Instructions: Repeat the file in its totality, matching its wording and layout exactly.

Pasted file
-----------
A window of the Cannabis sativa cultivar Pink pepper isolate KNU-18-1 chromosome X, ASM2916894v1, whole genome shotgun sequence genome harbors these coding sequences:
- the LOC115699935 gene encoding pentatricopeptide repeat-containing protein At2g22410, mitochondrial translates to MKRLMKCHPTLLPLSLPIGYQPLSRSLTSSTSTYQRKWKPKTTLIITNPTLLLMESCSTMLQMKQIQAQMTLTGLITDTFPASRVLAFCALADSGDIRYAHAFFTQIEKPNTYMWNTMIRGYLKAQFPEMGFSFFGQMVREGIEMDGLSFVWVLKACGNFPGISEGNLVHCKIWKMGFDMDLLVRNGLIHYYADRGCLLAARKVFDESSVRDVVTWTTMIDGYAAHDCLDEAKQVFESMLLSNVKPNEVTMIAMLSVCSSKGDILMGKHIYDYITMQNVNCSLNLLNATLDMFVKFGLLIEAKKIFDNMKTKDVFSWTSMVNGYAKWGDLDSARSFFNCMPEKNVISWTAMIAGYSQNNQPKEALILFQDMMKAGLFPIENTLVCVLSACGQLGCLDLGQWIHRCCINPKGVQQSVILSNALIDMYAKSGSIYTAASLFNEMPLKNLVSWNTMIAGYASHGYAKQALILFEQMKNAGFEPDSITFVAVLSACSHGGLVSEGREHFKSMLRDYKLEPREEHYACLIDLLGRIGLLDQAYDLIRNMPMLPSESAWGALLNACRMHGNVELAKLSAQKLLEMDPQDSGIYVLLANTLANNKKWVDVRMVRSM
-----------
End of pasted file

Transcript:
A window of the Cannabis sativa cultivar Pink pepper isolate KNU-18-1 chromosome X, ASM2916894v1, whole genome shotgun sequence genome harbors these coding sequences:
- the LOC115699935 gene encoding pentatricopeptide repeat-containing protein At2g22410, mitochondrial translates to MKRLMKCHPTLLPLSLPIGYQPLSRSLTSSTSTYQRKWKPKTTLIITNPTLLLMESCSTMLQMKQIQAQMTLTGLITDTFPASRVLAFCALADSGDIRYAHAFFTQIEKPNTYMWNTMIRGYLKAQFPEMGFSFFGQMVREGIEMDGLSFVWVLKACGNFPGISEGNLVHCKIWKMGFDMDLLVRNGLIHYYADRGCLLAARKVFDESSVRDVVTWTTMIDGYAAHDCLDEAKQVFESMLLSNVKPNEVTMIAMLSVCSSKGDILMGKHIYDYITMQNVNCSLNLLNATLDMFVKFGLLIEAKKIFDNMKTKDVFSWTSMVNGYAKWGDLDSARSFFNCMPEKNVISWTAMIAGYSQNNQPKEALILFQDMMKAGLFPIENTLVCVLSACGQLGCLDLGQWIHRCCINPKGVQQSVILSNALIDMYAKSGSIYTAASLFNEMPLKNLVSWNTMIAGYASHGYAKQALILFEQMKNAGFEPDSITFVAVLSACSHGGLVSEGREHFKSMLRDYKLEPREEHYACLIDLLGRIGLLDQAYDLIRNMPMLPSESAWGALLNACRMHGNVELAKLSAQKLLEMDPQDSGIYVLLANTLANNKKWVDVRMVRSM